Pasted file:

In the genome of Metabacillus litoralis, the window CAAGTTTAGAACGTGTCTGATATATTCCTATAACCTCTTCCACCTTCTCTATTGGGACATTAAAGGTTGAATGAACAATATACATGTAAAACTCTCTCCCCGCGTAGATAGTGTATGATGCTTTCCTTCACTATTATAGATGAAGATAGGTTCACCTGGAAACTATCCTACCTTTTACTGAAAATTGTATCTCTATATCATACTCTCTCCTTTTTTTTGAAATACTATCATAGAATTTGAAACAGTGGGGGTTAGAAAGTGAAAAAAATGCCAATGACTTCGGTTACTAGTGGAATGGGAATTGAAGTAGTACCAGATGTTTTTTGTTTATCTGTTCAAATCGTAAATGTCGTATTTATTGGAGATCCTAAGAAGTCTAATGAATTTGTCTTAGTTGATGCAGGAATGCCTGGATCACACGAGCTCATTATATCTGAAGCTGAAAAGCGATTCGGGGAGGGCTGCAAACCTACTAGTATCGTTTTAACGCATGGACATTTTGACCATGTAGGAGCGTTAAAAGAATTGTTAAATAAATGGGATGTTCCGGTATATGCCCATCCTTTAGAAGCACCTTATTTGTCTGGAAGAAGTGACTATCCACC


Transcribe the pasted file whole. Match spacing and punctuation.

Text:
In the genome of Metabacillus litoralis, the window CAAGTTTAGAACGTGTCTGATATATTCCTATAACCTCTTCCACCTTCTCTATTGGGACATTAAAGGTTGAATGAACAATATACATGTAAAACTCTCTCCCCGCGTAGATAGTGTATGATGCTTTCCTTCACTATTATAGATGAAGATAGGTTCACCTGGAAACTATCCTACCTTTTACTGAAAATTGTATCTCTATATCATACTCTCTCCTTTTTTTTGAAATACTATCATAGAATTTGAAACAGTGGGGGTTAGAAAGTGAAAAAAATGCCAATGACTTCGGTTACTAGTGGAATGGGAATTGAAGTAGTACCAGATGTTTTTTGTTTATCTGTTCAAATCGTAAATGTCGTATTTATTGGAGATCCTAAGAAGTCTAATGAATTTGTCTTAGTTGATGCAGGAATGCCTGGATCACACGAGCTCATTATATCTGAAGCTGAAAAGCGATTCGGGGAGGGCTGCAAACCTACTAGTATCGTTTTAACGCATGGACATTTTGACCATGTAGGAGCGTTAAAAGAATTGTTAAATAAATGGGATGTTCCGGTATATGCCCATCCTTTAGAAGCACCTTATTTGTCTGGAAGAAGTGACTATCCACC